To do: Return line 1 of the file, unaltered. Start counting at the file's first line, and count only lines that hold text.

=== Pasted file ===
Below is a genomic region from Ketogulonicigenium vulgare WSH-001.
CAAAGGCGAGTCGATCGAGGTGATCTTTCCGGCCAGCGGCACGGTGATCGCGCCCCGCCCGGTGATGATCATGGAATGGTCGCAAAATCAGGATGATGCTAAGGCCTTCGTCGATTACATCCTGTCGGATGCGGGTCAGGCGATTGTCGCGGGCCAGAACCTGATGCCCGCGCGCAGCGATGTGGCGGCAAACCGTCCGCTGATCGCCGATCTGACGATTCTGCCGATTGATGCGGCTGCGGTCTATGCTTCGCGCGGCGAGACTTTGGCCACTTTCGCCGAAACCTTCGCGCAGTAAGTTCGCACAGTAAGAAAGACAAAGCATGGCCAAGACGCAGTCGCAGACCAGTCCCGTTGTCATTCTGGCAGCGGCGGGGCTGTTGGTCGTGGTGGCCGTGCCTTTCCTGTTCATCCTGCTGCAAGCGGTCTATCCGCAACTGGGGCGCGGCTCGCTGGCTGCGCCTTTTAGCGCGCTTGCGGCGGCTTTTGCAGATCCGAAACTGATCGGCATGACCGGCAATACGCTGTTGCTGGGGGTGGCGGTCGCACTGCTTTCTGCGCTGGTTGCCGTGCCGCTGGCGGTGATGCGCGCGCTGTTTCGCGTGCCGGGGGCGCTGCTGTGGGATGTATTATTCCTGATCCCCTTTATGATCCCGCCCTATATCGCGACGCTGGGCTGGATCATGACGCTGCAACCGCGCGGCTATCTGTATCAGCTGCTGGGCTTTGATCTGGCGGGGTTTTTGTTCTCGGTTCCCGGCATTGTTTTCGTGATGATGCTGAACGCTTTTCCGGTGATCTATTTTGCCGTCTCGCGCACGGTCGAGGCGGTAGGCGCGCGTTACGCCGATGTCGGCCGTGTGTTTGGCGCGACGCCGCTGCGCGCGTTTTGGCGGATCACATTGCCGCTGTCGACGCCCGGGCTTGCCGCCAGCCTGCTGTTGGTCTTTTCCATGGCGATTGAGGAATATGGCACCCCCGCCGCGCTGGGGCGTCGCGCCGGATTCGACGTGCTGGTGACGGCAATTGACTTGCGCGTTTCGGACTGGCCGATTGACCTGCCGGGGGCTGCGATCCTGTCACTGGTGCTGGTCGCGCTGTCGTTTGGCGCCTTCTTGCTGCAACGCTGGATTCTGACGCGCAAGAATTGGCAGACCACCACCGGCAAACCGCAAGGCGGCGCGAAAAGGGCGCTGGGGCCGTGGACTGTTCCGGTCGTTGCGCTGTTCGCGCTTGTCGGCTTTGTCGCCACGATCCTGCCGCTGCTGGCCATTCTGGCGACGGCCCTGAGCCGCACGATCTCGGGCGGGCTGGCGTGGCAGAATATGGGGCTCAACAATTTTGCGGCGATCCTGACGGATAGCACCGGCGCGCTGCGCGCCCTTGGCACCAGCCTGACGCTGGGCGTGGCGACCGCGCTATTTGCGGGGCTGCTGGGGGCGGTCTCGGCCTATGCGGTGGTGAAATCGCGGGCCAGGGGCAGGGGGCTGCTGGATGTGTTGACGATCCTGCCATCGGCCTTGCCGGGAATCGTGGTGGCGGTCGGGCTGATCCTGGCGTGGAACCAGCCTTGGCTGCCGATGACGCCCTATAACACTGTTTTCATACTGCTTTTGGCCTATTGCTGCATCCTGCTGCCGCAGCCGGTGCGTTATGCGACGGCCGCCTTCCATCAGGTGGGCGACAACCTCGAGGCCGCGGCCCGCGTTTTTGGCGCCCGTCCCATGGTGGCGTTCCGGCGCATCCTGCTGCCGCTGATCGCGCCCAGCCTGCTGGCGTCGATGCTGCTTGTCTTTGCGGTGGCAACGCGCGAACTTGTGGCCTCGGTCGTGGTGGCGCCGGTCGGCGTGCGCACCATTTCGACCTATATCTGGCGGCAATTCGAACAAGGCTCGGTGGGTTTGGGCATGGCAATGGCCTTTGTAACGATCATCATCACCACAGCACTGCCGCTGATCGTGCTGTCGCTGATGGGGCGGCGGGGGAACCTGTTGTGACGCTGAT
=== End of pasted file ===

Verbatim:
Below is a genomic region from Ketogulonicigenium vulgare WSH-001.